GDPR Cloud computing impact is considerable: this week we discuss data protection implications with the Cloud business community in Zagreb.
I am happy and grateful to EEL Events and their brilliant team to appear again at the Zagreb SEE Cloud Computing Forum 2016. The timing is great because a lot has changed since the 2015 event: European legislators have passed General Data Protection Regulation (GDPR) and the Safe Harbour has been replaced with the EU-US Privacy shield.
So what does that mean for Cloud-based businesses and their users? When comparing GDPR to the current Data Protection Directive regime, key GDPR Cloud impact can be summarised as follows:
- data protection impact assessment requirements in relation to new Cloud, IoT or Big Data technologies
- the appointment of a Data Protection Officer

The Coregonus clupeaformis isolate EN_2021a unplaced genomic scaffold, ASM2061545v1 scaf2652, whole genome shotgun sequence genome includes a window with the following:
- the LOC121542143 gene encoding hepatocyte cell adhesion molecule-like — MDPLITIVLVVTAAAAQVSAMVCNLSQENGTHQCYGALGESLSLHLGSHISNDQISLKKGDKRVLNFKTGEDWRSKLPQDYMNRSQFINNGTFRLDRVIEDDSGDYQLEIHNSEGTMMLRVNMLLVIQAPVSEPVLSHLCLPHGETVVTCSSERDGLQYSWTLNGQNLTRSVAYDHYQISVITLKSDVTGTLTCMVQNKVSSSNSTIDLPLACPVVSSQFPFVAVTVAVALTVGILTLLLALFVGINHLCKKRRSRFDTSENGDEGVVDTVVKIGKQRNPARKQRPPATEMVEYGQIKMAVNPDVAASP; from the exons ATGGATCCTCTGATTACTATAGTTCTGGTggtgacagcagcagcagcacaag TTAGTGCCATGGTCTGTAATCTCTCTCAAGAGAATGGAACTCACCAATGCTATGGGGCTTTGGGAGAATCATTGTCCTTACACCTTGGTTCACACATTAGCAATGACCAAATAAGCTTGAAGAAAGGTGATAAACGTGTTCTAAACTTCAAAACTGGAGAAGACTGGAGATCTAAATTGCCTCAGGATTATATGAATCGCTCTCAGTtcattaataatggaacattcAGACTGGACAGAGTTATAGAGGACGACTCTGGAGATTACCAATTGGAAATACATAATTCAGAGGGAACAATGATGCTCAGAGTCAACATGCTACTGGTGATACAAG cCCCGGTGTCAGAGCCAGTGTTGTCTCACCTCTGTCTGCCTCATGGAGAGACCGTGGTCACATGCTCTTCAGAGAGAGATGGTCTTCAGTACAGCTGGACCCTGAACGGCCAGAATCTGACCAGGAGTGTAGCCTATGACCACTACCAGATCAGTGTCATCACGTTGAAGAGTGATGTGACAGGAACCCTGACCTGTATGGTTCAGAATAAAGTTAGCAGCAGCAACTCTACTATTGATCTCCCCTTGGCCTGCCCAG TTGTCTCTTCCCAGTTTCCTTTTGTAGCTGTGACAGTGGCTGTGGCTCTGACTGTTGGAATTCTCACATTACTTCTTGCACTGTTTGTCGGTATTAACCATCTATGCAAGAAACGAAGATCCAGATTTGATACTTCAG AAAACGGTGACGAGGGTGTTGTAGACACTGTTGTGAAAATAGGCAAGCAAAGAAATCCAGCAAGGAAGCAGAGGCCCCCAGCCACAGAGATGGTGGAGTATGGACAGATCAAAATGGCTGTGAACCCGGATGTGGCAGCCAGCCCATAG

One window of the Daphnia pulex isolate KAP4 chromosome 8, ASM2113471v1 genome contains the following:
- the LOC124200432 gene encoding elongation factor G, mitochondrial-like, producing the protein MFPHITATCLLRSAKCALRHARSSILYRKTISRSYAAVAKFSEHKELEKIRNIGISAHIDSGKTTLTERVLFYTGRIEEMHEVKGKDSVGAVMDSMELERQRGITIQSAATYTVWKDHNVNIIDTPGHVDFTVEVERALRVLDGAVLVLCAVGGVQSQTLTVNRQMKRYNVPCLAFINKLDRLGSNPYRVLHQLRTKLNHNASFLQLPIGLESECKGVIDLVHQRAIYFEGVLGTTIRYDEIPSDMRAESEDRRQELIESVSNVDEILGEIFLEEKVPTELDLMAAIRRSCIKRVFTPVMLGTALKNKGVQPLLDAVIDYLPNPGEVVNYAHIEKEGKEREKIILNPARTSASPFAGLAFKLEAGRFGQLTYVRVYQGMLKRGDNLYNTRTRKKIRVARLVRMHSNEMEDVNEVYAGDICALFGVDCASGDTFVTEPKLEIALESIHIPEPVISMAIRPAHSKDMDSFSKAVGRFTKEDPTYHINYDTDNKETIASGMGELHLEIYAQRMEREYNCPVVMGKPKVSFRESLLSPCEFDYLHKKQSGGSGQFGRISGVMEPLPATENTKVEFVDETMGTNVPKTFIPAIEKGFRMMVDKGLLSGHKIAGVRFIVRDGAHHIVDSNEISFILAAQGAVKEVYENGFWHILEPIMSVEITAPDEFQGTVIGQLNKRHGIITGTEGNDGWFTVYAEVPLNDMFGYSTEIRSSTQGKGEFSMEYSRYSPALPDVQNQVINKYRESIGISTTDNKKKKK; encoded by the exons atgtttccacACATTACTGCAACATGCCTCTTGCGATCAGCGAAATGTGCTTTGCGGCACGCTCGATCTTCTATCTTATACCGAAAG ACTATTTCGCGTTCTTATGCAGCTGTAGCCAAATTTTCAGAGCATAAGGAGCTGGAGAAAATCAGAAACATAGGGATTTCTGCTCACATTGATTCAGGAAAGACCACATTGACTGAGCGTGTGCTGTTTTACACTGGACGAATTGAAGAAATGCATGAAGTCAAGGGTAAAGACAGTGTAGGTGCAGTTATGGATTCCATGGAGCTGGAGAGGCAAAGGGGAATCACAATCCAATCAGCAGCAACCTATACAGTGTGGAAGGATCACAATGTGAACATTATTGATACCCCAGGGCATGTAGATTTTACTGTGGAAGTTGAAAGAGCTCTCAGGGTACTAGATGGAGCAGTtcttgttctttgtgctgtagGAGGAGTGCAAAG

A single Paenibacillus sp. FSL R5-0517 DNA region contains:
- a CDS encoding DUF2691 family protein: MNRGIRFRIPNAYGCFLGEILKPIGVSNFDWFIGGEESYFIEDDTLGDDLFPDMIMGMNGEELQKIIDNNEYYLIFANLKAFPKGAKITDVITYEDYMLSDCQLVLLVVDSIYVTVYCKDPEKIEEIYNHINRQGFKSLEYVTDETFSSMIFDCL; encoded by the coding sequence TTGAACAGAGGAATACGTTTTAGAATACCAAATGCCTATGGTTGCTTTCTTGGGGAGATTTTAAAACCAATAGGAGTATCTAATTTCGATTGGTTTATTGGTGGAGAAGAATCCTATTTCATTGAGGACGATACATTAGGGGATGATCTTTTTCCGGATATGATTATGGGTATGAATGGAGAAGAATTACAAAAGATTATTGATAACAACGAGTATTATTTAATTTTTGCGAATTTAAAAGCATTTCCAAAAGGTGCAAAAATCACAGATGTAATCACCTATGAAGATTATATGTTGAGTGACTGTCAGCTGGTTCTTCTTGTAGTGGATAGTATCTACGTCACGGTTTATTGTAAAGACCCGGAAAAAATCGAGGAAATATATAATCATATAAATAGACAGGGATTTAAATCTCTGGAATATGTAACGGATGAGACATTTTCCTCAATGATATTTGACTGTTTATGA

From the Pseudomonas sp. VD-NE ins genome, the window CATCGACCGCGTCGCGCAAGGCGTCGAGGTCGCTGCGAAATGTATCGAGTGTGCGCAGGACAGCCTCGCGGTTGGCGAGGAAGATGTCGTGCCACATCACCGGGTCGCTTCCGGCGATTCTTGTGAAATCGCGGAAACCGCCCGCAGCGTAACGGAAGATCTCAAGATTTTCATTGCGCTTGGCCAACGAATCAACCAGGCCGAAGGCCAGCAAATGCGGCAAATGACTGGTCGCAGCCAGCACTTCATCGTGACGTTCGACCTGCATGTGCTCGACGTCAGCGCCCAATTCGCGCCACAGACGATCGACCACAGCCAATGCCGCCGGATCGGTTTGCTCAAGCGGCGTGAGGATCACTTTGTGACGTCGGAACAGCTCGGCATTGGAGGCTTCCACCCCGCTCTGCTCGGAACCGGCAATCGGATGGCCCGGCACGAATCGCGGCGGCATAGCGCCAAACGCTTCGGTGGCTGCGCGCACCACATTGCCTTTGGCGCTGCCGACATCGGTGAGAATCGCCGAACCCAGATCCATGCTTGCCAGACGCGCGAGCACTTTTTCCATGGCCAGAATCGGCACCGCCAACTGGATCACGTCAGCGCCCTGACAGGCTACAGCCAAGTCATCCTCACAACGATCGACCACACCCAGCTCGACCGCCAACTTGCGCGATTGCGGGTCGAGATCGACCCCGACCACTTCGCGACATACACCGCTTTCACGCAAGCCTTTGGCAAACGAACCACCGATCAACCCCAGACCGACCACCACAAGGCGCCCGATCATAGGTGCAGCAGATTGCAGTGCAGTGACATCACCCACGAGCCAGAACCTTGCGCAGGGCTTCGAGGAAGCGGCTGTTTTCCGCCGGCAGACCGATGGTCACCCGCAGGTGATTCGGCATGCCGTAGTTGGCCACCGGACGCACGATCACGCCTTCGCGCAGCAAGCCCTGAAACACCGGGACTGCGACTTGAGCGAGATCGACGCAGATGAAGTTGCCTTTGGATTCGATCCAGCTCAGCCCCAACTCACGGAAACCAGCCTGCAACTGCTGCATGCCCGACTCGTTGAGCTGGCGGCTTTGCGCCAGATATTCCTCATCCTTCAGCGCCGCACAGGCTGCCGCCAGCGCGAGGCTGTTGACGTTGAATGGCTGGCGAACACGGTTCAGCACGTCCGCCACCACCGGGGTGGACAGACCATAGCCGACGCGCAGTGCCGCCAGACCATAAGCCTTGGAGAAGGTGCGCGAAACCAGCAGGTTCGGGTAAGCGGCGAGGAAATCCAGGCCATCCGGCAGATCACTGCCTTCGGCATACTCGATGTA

- risk management in relation to personal data breach and the notification requirements thereof.
If the Cloud service comprises personal data storage and processing in the US, Cloud providers and their clients will further need to comply with the EU-US Privacy Shield, a new trans-Atlantic privacy and data protection agreement.
The above requirements are likely to affect both Cloud solutions providers, in most cases as data processors, and their clients, most likely in their role of personal data controllers.
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